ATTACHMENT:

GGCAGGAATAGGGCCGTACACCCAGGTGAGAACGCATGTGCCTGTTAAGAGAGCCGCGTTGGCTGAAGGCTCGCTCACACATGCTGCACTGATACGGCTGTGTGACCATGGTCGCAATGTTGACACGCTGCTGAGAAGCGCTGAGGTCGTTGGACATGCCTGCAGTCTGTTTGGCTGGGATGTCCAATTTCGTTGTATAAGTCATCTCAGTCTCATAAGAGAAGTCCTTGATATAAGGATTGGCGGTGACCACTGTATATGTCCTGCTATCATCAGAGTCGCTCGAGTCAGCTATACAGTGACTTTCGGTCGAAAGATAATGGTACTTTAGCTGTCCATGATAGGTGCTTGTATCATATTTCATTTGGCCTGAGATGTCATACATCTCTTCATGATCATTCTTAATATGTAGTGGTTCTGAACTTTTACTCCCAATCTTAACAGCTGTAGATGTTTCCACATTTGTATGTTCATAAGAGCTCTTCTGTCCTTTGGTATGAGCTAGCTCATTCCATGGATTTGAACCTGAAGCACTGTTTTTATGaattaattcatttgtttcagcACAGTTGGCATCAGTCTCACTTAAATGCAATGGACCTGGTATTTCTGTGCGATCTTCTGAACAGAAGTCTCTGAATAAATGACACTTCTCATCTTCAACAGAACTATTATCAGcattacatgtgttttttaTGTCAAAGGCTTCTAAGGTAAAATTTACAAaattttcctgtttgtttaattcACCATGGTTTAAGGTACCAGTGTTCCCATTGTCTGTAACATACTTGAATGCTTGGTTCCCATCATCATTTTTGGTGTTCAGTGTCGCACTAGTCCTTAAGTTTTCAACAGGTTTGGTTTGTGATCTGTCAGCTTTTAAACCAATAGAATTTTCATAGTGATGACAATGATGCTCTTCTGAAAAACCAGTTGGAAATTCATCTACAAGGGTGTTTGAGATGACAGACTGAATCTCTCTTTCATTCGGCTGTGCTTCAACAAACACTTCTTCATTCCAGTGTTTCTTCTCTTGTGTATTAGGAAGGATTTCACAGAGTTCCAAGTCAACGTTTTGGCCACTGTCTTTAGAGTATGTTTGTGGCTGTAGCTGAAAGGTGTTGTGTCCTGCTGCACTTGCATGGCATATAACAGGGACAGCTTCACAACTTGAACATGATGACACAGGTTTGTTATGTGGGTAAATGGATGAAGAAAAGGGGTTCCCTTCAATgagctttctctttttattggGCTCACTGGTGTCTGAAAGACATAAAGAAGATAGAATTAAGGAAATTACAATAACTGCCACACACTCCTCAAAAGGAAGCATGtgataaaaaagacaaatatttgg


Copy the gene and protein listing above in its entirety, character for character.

GGCAGGAATAGGGCCGTACACCCAGGTGAGAACGCATGTGCCTGTTAAGAGAGCCGCGTTGGCTGAAGGCTCGCTCACACATGCTGCACTGATACGGCTGTGTGACCATGGTCGCAATGTTGACACGCTGCTGAGAAGCGCTGAGGTCGTTGGACATGCCTGCAGTCTGTTTGGCTGGGATGTCCAATTTCGTTGTATAAGTCATCTCAGTCTCATAAGAGAAGTCCTTGATATAAGGATTGGCGGTGACCACTGTATATGTCCTGCTATCATCAGAGTCGCTCGAGTCAGCTATACAGTGACTTTCGGTCGAAAGATAATGGTACTTTAGCTGTCCATGATAGGTGCTTGTATCATATTTCATTTGGCCTGAGATGTCATACATCTCTTCATGATCATTCTTAATATGTAGTGGTTCTGAACTTTTACTCCCAATCTTAACAGCTGTAGATGTTTCCACATTTGTATGTTCATAAGAGCTCTTCTGTCCTTTGGTATGAGCTAGCTCATTCCATGGATTTGAACCTGAAGCACTGTTTTTATGaattaattcatttgtttcagcACAGTTGGCATCAGTCTCACTTAAATGCAATGGACCTGGTATTTCTGTGCGATCTTCTGAACAGAAGTCTCTGAATAAATGACACTTCTCATCTTCAACAGAACTATTATCAGcattacatgtgttttttaTGTCAAAGGCTTCTAAGGTAAAATTTACAAaattttcctgtttgtttaattcACCATGGTTTAAGGTACCAGTGTTCCCATTGTCTGTAACATACTTGAATGCTTGGTTCCCATCATCATTTTTGGTGTTCAGTGTCGCACTAGTCCTTAAGTTTTCAACAGGTTTGGTTTGTGATCTGTCAGCTTTTAAACCAATAGAATTTTCATAGTGATGACAATGATGCTCTTCTGAAAAACCAGTTGGAAATTCATCTACAAGGGTGTTTGAGATGACAGACTGAATCTCTCTTTCATTCGGCTGTGCTTCAACAAACACTTCTTCATTCCAGTGTTTCTTCTCTTGTGTATTAGGAAGGATTTCACAGAGTTCCAAGTCAACGTTTTGGCCACTGTCTTTAGAGTATGTTTGTGGCTGTAGCTGAAAGGTGTTGTGTCCTGCTGCACTTGCATGGCATATAACAGGGACAGCTTCACAACTTGAACATGATGACACAGGTTTGTTATGTGGGTAAATGGATGAAGAAAAGGGGTTCCCTTCAATgagctttctctttttattggGCTCACTGGTGTCTGAAAGACATAAAGAAGATAGAATTAAGGAAATTACAATAACTGCCACACACTCCTCAAAAGGAAGCATGtgataaaaaagacaaatatttgg